And so, your thoughts and comments on this ME-P are appreciated. How do you select an eMR consultant? Feel free to review our top-left column, and top-right sidebar materials, links, URLs and related websites, too. Then, subscribe to the ME-P. It is fast, free and secure.

Speaker: If you need a moderator or speaker for an upcoming event, Dr. David E. Marcinko; MBA – Publisher-in-Chief of the Medical Executive-Post – is available for seminar or speaking engagements. Contact: MarcinkoAdvisors@msn.com and http://www.springerpub.com/Search/marcinko

Our Other Print Books and Related Information Sources:

Health Dictionary Series: http://www.springerpub.com/Search/marcinko 

Practice Management: http://www.springerpub.com/product/9780826105752

Physician Financial Planning: http://www.jbpub.com/catalog/0763745790

Medical Risk Management: http://www.jbpub.com/catalog/9780763733421

Healthcare Organizations: www.HealthcareFinancials.com

Physician Advisors: www.CertifiedMedicalPlanner.com

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Thinking Beyond Portfolio Asset Allocation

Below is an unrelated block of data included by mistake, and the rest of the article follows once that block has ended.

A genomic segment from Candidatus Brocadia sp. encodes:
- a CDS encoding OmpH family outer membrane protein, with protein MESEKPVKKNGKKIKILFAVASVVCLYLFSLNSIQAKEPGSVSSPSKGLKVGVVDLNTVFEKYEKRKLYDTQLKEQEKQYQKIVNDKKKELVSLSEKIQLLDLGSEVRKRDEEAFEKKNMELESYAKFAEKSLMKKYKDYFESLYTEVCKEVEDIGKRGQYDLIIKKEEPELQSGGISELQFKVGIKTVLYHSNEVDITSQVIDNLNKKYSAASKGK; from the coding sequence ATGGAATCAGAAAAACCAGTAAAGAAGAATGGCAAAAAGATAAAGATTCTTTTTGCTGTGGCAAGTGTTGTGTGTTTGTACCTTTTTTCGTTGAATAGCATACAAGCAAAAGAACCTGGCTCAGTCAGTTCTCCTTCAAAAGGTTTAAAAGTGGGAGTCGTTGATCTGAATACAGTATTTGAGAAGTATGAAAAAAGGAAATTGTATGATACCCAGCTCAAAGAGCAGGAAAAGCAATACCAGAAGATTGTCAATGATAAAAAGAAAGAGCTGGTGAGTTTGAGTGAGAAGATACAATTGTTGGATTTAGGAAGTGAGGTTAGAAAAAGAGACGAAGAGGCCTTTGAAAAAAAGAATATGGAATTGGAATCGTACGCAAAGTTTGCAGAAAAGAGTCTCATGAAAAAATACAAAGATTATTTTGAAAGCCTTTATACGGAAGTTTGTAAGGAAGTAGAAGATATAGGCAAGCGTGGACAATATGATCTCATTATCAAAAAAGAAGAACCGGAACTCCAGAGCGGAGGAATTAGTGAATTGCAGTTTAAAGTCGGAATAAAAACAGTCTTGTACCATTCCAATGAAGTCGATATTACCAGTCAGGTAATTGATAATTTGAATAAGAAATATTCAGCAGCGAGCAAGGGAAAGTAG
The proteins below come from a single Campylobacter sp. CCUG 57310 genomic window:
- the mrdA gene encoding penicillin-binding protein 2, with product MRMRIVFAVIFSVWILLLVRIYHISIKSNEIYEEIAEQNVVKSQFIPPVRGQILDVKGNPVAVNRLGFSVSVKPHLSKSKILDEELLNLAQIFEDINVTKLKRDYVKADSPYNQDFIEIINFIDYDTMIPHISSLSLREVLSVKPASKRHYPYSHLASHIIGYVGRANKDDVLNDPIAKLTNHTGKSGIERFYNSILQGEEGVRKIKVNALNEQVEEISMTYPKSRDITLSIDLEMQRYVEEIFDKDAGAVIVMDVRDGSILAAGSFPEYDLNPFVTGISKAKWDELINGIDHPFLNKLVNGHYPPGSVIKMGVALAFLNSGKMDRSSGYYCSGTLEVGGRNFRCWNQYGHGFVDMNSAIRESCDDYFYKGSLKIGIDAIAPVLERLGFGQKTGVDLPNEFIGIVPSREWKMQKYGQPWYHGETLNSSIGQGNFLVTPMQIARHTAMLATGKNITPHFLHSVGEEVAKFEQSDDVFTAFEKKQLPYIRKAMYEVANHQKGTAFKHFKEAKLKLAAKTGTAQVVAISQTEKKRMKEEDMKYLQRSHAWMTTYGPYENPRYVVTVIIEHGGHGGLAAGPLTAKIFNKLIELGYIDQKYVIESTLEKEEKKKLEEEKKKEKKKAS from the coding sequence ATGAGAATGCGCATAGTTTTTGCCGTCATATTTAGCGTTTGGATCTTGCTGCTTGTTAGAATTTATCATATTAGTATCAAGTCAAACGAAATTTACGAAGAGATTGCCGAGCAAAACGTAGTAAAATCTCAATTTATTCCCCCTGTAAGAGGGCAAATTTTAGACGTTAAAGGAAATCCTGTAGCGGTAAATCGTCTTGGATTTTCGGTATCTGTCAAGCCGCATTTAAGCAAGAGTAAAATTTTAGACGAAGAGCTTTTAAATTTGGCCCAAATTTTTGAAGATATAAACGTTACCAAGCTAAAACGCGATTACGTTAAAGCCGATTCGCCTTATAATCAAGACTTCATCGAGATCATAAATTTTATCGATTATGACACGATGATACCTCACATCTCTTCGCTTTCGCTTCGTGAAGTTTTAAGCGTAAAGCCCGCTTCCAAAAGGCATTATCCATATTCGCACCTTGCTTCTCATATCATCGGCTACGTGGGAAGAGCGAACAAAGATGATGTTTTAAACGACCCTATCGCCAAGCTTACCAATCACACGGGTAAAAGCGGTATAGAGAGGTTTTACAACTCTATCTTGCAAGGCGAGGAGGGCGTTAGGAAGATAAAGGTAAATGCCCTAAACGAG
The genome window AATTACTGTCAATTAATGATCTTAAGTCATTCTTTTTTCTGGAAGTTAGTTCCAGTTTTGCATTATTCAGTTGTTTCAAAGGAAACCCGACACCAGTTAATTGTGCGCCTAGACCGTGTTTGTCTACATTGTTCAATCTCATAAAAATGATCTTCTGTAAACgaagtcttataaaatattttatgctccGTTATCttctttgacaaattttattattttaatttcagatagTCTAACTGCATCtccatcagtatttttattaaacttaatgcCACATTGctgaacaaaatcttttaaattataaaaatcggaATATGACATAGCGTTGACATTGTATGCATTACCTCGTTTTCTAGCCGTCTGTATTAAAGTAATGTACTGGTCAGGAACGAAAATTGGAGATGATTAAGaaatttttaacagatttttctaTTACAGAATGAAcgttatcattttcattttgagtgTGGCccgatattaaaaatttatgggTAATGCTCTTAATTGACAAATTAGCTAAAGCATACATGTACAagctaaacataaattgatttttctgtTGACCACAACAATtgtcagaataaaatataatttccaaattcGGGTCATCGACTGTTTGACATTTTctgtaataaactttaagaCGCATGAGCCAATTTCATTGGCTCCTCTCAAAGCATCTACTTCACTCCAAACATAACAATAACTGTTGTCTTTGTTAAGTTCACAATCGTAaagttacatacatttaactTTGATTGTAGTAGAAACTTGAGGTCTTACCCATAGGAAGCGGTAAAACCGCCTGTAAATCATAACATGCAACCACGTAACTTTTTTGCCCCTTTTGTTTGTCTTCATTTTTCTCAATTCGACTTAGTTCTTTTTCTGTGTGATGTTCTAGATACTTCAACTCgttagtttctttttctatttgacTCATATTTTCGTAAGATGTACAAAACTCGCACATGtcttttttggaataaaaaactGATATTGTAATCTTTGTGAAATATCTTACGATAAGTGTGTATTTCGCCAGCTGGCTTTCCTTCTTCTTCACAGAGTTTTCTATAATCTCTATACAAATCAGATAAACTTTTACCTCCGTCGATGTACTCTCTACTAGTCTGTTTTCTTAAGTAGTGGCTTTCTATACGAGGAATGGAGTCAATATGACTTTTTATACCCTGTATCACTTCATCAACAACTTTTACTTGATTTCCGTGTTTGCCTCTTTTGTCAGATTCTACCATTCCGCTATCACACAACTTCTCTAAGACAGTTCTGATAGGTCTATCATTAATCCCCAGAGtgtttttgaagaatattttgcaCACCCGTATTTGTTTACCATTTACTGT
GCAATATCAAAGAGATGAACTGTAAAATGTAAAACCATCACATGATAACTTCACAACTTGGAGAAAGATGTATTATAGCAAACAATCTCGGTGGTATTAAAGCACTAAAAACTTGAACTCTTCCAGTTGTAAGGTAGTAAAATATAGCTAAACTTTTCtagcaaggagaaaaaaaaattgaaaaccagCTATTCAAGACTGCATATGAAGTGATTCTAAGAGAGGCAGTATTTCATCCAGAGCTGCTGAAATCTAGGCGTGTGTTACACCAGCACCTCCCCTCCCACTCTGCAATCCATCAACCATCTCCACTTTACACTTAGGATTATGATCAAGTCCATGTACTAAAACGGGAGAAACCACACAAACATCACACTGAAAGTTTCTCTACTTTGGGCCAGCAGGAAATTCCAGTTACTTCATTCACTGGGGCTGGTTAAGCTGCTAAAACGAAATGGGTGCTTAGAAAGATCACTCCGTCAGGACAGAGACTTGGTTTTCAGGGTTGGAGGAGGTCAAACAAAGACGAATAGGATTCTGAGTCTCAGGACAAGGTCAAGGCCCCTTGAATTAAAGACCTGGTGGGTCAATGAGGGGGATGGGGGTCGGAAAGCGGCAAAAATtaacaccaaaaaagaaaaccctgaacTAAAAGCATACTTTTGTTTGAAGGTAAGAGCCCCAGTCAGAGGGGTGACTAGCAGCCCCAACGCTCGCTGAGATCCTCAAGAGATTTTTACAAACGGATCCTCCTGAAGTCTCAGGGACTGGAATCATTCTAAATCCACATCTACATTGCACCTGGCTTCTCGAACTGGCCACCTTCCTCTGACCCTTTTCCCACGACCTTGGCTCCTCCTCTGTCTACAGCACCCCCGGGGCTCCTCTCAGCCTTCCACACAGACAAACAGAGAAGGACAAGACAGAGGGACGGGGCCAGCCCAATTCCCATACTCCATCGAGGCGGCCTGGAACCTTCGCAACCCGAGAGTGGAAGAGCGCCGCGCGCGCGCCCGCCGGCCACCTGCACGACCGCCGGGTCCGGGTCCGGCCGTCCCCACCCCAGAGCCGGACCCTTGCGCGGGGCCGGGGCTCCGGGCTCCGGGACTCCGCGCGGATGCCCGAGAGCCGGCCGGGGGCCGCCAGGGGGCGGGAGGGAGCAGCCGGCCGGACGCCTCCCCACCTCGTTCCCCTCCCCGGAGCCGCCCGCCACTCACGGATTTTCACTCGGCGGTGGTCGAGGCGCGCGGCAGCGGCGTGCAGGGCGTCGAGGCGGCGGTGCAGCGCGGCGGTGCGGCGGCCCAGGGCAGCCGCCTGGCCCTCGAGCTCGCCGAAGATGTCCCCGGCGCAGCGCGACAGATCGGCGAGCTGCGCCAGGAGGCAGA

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Don’t Forget Your Spending Policy – Doctors

By Dr. David Edward Marcinko MBA CMP™

www.CertifiedMedicalPlanner.com

[Publisher-in-Chief]

If you are economically literate – or read the ME-P regularly – you may be tired of hearing the familiar saw, “the single most important determinant of investment results over time is asset allocation.”

But, as most of us realize, this glosses over critical obstacles to building personal wealth—taxes, inflation, and spending policy. A doctor’s spending policy itself is as critical as asset allocation in preserving wealth, as well as for all investors who understand the trade-offs: there are both allocation and spending strategies that stand to preserve wealth and insulate against excessive equity risk at the same time.